Managing Your Diet With Gout

What is Gout? [1]

Gout is a type of arthritis which is an inflammatory condition that affects the joints. It is caused by high levels of uric acid in your blood causing crystals to be formed in your joints. Due to this, joints may become swollen, red, tender and cause severe pain. This pain is most commonly felt in the big toe and other areas such as the ankles, knees, wrists, fingers. Nevertheless, gout can be treated and managed through medical interventions along with a healthy diet and lifestyle changes.  

The importance of diet for Gout [2,3]

Uric acid is commonly found in foods containing purines. So, reducing purines in your diet can help to manage gout. Uric acid is a by-product of the breakdown of food. Therefore, reducing the amount of uric acid containing food may reduce the uric acid build up in the blood.

  • Purines are mostly found in protein-rich foods:
  • Meat – mostly red meat and organ meats (e.g. kidney, liver, offal)
  • Seafood – mostly shellfish like shrimp, lobster, oily fish, sardines, anchovies, herring, trout
  • High-fructose corn syrup – soft drinks, soda, sweetened juices, breakfast cereals, ice cream, candy, fast food
  • Alcohol – beer, spirits
  • Yeast – marmite

Vegetable intake

Vegetables such as spinach, cauliflower, mushroom, lentils also contain purines but these do not appear to have the same association with gout compared to the animal sources of purines. Vegetable intake is encouraged as part of a healthy diet as well as to manage your weight.

Should meat and seafood be avoided

Organ meats, offal, shellfish should be avoided as it is very high in purines. However, fish contains many essential nutrients that can be included in small portions occasionally.

Dairy products 

There is some evidence that suggests a benefit of including low fat dairy products to reduce the risk of gout. Choose low fat or non-fat milk, low-fat yoghurt (unflavoured) and small portions of cheese in your diet.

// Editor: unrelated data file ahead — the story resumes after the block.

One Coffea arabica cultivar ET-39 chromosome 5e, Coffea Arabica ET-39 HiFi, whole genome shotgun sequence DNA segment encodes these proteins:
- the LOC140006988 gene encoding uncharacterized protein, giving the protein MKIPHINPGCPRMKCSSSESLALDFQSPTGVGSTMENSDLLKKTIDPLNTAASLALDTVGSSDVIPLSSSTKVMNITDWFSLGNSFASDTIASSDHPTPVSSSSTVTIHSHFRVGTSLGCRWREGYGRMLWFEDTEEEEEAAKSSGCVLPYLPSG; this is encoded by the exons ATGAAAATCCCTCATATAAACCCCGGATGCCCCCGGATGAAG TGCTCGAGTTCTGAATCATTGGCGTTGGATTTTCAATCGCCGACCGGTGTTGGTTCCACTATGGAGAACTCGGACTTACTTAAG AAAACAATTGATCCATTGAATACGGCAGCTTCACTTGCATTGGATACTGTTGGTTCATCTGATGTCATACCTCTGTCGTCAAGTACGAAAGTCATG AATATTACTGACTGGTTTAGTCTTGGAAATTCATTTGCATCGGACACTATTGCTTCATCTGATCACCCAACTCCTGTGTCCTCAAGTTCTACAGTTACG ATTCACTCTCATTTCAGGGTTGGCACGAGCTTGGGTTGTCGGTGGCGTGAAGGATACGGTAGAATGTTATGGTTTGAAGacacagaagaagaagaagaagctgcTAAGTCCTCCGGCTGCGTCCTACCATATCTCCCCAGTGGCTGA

Lifestyle changes and Gout [4,5]

  • Maintain a healthy body weight

Gout is more common in people who are overweight. Losing weight can assist in gout management. However rapid weight loss may increase uric acid levels so it is important to aim for gradual weight loss of 0.5-1kg per week.

  • Limit alcohol intake

Alcohol can severely increase uric acid levels. Reducing the amount of alcohol, you drink especially beer and spirits may reduce the risk of gout attacks. Avoid alcohol during a gout attack.

  • Water intake

Staying hydrated throughout the day may help dilute the uric acid levels in your body. Aim to drink 2-2.5L of water per day. Avoid sugary drinks, fruit juices, soda, soft drinks as it may increase the risk of gout and contribute to weight gain.

References

  1. Towiwat P, Chhana A, Dalbeth N. The anatomical pathology of gout: a systematic literature review. BMC Musculoskeletal Disorders. 2019;20(1).
  2. Rongrong L, Kang Y, Chunwei L. Dietary factors and risk of gout and hyperuricemia: a meta-analysis and systematic review. Asia Pac J Clin Nutr. 2018;27(6):1344-1356.
  3. Yokose C, McCormick N, Choi H. The role of diet in hyperuricemia and gout. Current Opinion in Rheumatology. 2021;33(2):135-144.
  4. Saag K, Choi H. Epidemiology, risk factors, and lifestyle modifications for gout, Arthritis Research & Therapy. 2006;8(Suppl 1):S2.
  5. Gout [Internet]. nhs.uk. 2020 [cited 7 February 2022]. Available from: https://www.nhs.uk/conditions/gout/
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